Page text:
Listening to Pandora, for example, allows the listener to also be the program director most of us secretly always wanted to be. It allows us to get very involved and active in the content we consume. There’s still the excitement of “what’s next” in terms of the next song being unknown, but in audio the anticipation is heightened even more by the fact that you played a hand in selecting the next track. You may not know exactly what it will be, but you can take a good guess. That’s the Jiffy-Pop moment, the all-consuming anticipation. Audio also allows the creator to share that “station” with friends through simple digital connections like Facebook, Twitter, and so on. Similarly, on-demand audio services like Spotify allow the time-honored tradition of playlist creation to take on a modern twist with lyrics, music discovery, and more. All shareable. All easy. All audio-based but decidedly multi-media if you want them to be.
4. Audio is good for advertising
Banners are certainly a go-to digital advertising staple, but they’re not the best on mobile. People have fat fingers. Fat fingers hit things they don’t mean to, giving false positives that muddy the analytics that are so central to digital. Video, as mentioned, runs up against form-factor, bandwidth, and attention limitations among others. Audio is the advertising porridge that’s just right. It’s involving and creative like video, geo-targetable and measurable like display, and sits somewhere in between.
As Advertisers invest in audio more and more, there is at least the opportunity for a free option for consumers, going against the subscription tide. That’s big for lots of folks. In research presented just last month, nearly 64 percent of those surveyed thought free web content was extremely important. Beyond free admission, audio ads are fewer and farther between than most other media and play just one at a time. That makes for a better quality user experience. That kind of open mic is music to any advertisers ears and every consumers’ wallets.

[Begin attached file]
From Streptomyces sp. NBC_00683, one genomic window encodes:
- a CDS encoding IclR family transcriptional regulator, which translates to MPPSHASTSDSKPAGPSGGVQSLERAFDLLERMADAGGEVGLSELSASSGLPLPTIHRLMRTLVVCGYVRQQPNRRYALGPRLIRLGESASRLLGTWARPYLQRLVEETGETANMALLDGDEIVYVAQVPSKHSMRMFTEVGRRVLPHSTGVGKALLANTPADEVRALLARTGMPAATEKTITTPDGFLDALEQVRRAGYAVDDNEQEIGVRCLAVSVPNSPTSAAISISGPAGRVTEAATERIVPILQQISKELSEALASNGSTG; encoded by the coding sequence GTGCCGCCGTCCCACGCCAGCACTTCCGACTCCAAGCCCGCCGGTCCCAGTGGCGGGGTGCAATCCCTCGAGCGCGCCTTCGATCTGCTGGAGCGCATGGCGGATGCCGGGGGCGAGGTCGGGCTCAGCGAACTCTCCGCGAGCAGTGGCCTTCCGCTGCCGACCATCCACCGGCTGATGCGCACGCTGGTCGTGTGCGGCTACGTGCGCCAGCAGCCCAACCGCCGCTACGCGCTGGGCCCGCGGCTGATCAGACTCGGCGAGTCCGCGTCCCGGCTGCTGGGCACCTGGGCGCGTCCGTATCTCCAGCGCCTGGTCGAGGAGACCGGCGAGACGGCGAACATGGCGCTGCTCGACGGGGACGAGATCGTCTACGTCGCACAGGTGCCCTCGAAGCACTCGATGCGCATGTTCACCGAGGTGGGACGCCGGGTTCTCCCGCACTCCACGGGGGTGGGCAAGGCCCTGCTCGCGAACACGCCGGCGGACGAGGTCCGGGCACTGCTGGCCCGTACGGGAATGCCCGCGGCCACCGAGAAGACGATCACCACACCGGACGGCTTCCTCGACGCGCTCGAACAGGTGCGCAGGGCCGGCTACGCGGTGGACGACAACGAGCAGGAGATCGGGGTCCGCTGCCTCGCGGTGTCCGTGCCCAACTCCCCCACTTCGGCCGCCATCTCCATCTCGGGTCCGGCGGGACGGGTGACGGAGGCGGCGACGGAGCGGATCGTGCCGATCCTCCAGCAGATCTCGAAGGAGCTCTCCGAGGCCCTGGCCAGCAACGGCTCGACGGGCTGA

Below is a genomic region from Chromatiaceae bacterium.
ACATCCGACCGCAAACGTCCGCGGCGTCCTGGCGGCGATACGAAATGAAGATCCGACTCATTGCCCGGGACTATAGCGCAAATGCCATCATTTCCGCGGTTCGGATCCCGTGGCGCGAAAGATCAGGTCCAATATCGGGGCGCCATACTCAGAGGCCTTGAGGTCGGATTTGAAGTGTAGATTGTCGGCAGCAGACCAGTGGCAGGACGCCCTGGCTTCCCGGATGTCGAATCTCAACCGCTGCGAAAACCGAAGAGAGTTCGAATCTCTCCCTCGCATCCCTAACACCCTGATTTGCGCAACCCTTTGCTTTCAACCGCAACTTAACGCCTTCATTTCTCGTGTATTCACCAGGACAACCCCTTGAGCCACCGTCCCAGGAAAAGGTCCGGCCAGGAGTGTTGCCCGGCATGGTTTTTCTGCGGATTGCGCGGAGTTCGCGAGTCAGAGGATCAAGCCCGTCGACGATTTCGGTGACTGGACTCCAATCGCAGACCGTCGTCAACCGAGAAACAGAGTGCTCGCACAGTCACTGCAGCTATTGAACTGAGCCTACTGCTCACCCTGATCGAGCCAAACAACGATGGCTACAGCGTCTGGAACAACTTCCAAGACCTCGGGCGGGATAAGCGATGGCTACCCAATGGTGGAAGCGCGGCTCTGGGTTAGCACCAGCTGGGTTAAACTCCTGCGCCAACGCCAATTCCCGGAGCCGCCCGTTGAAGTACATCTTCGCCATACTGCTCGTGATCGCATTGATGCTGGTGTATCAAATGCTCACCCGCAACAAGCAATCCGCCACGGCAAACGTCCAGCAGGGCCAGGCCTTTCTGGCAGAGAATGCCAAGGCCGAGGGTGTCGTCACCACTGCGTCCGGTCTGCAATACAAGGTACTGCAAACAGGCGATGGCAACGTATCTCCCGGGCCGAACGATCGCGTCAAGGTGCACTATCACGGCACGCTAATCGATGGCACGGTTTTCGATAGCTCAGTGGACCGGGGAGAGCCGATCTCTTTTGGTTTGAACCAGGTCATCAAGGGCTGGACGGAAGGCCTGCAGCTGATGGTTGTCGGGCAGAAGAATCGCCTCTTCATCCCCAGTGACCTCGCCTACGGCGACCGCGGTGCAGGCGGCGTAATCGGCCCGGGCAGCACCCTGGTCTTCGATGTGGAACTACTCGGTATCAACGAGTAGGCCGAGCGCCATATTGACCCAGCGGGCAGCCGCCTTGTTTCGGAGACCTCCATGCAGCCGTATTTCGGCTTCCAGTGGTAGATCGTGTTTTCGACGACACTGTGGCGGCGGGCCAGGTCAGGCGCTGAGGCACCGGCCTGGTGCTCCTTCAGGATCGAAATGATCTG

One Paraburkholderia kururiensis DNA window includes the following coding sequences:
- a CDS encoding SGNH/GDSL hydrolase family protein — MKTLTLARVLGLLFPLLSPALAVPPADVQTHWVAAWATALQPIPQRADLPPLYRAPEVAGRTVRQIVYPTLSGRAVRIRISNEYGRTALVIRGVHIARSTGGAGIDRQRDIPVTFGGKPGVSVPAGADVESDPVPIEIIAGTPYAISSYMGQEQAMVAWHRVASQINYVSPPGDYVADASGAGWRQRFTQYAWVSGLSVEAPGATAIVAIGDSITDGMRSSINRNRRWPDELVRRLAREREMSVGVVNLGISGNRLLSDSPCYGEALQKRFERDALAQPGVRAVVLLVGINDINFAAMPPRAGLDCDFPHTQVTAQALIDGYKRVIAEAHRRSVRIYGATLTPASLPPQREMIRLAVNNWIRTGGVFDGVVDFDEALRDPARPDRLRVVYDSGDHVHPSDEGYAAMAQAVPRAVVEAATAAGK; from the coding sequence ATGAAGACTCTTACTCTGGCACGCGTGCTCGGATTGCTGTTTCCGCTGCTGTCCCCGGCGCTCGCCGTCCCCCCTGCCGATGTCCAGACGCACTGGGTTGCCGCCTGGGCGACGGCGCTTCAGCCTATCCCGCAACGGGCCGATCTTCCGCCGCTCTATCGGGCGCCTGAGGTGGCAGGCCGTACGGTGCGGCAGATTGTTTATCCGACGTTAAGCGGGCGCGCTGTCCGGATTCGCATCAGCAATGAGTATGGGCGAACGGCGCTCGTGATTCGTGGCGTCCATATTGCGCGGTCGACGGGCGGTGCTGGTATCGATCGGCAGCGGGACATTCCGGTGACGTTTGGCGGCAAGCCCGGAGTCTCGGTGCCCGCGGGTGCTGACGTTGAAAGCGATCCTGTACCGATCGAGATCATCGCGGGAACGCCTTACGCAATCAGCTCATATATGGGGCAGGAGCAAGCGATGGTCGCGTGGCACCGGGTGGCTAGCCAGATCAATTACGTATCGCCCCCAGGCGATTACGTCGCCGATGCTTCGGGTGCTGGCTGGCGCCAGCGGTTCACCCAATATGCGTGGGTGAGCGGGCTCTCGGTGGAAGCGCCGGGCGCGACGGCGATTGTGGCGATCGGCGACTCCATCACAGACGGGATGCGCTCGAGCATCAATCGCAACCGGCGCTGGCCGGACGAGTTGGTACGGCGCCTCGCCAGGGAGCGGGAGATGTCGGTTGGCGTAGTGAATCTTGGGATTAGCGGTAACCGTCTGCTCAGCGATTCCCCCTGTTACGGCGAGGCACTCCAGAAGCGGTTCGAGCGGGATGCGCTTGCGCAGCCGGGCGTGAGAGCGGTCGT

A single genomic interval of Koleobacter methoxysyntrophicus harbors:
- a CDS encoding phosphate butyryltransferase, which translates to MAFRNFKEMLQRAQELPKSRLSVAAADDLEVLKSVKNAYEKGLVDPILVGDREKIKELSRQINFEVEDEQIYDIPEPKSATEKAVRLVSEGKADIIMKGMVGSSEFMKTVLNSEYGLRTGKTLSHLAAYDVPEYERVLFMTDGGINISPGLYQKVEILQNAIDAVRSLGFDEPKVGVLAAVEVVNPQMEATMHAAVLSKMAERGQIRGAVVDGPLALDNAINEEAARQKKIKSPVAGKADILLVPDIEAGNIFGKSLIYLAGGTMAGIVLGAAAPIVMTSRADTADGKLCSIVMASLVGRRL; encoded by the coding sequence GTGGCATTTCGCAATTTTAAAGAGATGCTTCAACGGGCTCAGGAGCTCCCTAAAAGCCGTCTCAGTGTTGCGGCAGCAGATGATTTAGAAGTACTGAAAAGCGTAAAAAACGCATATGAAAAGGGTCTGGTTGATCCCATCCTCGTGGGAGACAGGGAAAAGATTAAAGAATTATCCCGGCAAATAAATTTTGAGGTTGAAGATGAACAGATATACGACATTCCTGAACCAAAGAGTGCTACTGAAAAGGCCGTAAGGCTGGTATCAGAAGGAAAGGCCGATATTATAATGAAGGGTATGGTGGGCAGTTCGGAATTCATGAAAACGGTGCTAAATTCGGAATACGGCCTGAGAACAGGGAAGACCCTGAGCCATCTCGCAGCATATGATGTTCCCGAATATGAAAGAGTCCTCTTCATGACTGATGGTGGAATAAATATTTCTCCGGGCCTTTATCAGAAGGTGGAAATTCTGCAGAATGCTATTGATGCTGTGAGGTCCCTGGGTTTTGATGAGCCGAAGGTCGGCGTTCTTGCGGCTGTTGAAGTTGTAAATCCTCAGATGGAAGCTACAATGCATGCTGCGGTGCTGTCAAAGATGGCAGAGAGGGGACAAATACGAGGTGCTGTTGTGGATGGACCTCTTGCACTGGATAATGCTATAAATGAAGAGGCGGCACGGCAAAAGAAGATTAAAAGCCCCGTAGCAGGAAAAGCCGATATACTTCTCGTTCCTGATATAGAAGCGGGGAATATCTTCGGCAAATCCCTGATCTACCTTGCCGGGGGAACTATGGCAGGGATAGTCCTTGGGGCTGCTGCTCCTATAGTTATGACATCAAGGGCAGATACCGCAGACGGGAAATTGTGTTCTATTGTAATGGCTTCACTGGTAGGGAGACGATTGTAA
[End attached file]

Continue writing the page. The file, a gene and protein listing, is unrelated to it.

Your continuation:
Unless you’re a budding Grandmaster Flash, you probably find having tens of millions of music tracks from around the world in your phone preferable to a boom box on the shoulder with one cassette and a few AM/FM stations. People like choice, and streaming audio gives them a voice in the programming they consume in a relatively uncluttered environment. Soon, consumers will have even more choice if tech heavyweights like Apple, Facebook, and Amazon pursue audio strategies, following the trail blazed by Pandora, Rhapsody, Spotify, and others. Competition is good for everyone. Their digital street cred is nonpareil, and they don’t have to worry about their still-developing audio chops. After all, the audience will do most of the programming anyway.
If Darwin was right and adaptive evolution is real, mobile devices of the future will be subcutaneous parts of our palm. The first digital appendage. Not the last. Can Beats earlobes be far behind?
Patrick Reynolds is chief strategy officer at Triton Digital, an agency and ad network specializing in audio ads, particularly for streaming audio. Its clients include Pandora, Clear Channel, and NPR.